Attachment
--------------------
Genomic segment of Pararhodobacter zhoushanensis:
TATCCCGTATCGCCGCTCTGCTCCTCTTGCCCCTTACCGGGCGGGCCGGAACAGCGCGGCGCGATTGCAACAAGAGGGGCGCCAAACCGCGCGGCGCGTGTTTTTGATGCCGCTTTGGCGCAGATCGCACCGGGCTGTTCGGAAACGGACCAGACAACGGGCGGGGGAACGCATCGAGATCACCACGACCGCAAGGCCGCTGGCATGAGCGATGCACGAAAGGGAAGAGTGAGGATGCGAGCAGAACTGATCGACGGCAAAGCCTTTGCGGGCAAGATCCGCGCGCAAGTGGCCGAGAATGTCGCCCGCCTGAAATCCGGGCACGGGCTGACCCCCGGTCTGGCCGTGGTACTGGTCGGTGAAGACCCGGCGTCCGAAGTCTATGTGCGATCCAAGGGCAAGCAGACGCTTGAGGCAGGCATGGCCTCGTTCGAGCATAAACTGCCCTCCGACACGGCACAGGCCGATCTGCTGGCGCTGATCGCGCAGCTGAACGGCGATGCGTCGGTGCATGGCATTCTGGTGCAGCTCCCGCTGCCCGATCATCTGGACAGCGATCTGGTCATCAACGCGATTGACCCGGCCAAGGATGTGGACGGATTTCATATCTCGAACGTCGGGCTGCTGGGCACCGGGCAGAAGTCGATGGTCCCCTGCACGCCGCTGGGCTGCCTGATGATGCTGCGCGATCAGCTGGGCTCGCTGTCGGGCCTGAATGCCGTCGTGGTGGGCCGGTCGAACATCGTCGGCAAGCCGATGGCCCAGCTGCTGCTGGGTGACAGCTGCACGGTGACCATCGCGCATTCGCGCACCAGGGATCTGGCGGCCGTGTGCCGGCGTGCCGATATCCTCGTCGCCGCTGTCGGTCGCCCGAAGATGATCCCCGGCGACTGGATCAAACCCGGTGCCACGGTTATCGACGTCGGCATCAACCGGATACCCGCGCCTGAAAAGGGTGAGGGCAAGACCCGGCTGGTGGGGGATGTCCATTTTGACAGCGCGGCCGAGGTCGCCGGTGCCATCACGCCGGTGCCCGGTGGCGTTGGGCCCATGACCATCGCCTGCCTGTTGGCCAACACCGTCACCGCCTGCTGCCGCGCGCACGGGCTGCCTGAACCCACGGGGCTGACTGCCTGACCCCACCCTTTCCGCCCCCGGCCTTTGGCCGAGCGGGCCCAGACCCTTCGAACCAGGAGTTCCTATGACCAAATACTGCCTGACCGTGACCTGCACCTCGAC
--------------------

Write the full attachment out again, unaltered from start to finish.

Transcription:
Genomic segment of Pararhodobacter zhoushanensis:
TATCCCGTATCGCCGCTCTGCTCCTCTTGCCCCTTACCGGGCGGGCCGGAACAGCGCGGCGCGATTGCAACAAGAGGGGCGCCAAACCGCGCGGCGCGTGTTTTTGATGCCGCTTTGGCGCAGATCGCACCGGGCTGTTCGGAAACGGACCAGACAACGGGCGGGGGAACGCATCGAGATCACCACGACCGCAAGGCCGCTGGCATGAGCGATGCACGAAAGGGAAGAGTGAGGATGCGAGCAGAACTGATCGACGGCAAAGCCTTTGCGGGCAAGATCCGCGCGCAAGTGGCCGAGAATGTCGCCCGCCTGAAATCCGGGCACGGGCTGACCCCCGGTCTGGCCGTGGTACTGGTCGGTGAAGACCCGGCGTCCGAAGTCTATGTGCGATCCAAGGGCAAGCAGACGCTTGAGGCAGGCATGGCCTCGTTCGAGCATAAACTGCCCTCCGACACGGCACAGGCCGATCTGCTGGCGCTGATCGCGCAGCTGAACGGCGATGCGTCGGTGCATGGCATTCTGGTGCAGCTCCCGCTGCCCGATCATCTGGACAGCGATCTGGTCATCAACGCGATTGACCCGGCCAAGGATGTGGACGGATTTCATATCTCGAACGTCGGGCTGCTGGGCACCGGGCAGAAGTCGATGGTCCCCTGCACGCCGCTGGGCTGCCTGATGATGCTGCGCGATCAGCTGGGCTCGCTGTCGGGCCTGAATGCCGTCGTGGTGGGCCGGTCGAACATCGTCGGCAAGCCGATGGCCCAGCTGCTGCTGGGTGACAGCTGCACGGTGACCATCGCGCATTCGCGCACCAGGGATCTGGCGGCCGTGTGCCGGCGTGCCGATATCCTCGTCGCCGCTGTCGGTCGCCCGAAGATGATCCCCGGCGACTGGATCAAACCCGGTGCCACGGTTATCGACGTCGGCATCAACCGGATACCCGCGCCTGAAAAGGGTGAGGGCAAGACCCGGCTGGTGGGGGATGTCCATTTTGACAGCGCGGCCGAGGTCGCCGGTGCCATCACGCCGGTGCCCGGTGGCGTTGGGCCCATGACCATCGCCTGCCTGTTGGCCAACACCGTCACCGCCTGCTGCCGCGCGCACGGGCTGCCTGAACCCACGGGGCTGACTGCCTGACCCCACCCTTTCCGCCCCCGGCCTTTGGCCGAGCGGGCCCAGACCCTTCGAACCAGGAGTTCCTATGACCAAATACTGCCTGACCGTGACCTGCACCTCGAC